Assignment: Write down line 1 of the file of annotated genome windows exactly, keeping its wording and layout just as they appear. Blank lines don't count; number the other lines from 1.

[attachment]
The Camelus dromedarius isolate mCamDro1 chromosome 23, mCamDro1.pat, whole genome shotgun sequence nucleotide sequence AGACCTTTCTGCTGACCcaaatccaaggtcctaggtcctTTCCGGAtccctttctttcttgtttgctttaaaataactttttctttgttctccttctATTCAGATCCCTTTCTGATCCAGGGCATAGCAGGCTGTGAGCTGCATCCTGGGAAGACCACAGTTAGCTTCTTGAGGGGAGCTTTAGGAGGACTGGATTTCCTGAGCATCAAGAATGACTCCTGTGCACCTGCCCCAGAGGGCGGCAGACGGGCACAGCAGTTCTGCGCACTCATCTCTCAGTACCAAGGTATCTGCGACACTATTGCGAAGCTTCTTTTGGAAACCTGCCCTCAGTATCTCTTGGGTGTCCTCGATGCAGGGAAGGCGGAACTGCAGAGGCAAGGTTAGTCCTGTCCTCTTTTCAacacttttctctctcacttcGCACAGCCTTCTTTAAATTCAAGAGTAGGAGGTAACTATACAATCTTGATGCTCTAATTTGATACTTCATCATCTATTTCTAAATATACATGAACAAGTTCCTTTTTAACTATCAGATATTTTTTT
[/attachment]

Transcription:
The Camelus dromedarius isolate mCamDro1 chromosome 23, mCamDro1.pat, whole genome shotgun sequence nucleotide sequence AGACCTTTCTGCTGACCcaaatccaaggtcctaggtcctTTCCGGAtccctttctttcttgtttgctttaaaataactttttctttgttctccttctATTCAGATCCCTTTCTGATCCAGGGCATAGCAGGCTGTGAGCTGCATCCTGGGAAGACCACAGTTAGCTTCTTGAGGGGAGCTTTAGGAGGACTGGATTTCCTGAGCATCAAGAATGACTCCTGTGCACCTGCCCCAGAGGGCGGCAGACGGGCACAGCAGTTCTGCGCACTCATCTCTCAGTACCAAGGTATCTGCGACACTATTGCGAAGCTTCTTTTGGAAACCTGCCCTCAGTATCTCTTGGGTGTCCTCGATGCAGGGAAGGCGGAACTGCAGAGGCAAGGTTAGTCCTGTCCTCTTTTCAacacttttctctctcacttcGCACAGCCTTCTTTAAATTCAAGAGTAGGAGGTAACTATACAATCTTGATGCTCTAATTTGATACTTCATCATCTATTTCTAAATATACATGAACAAGTTCCTTTTTAACTATCAGATATTTTTTT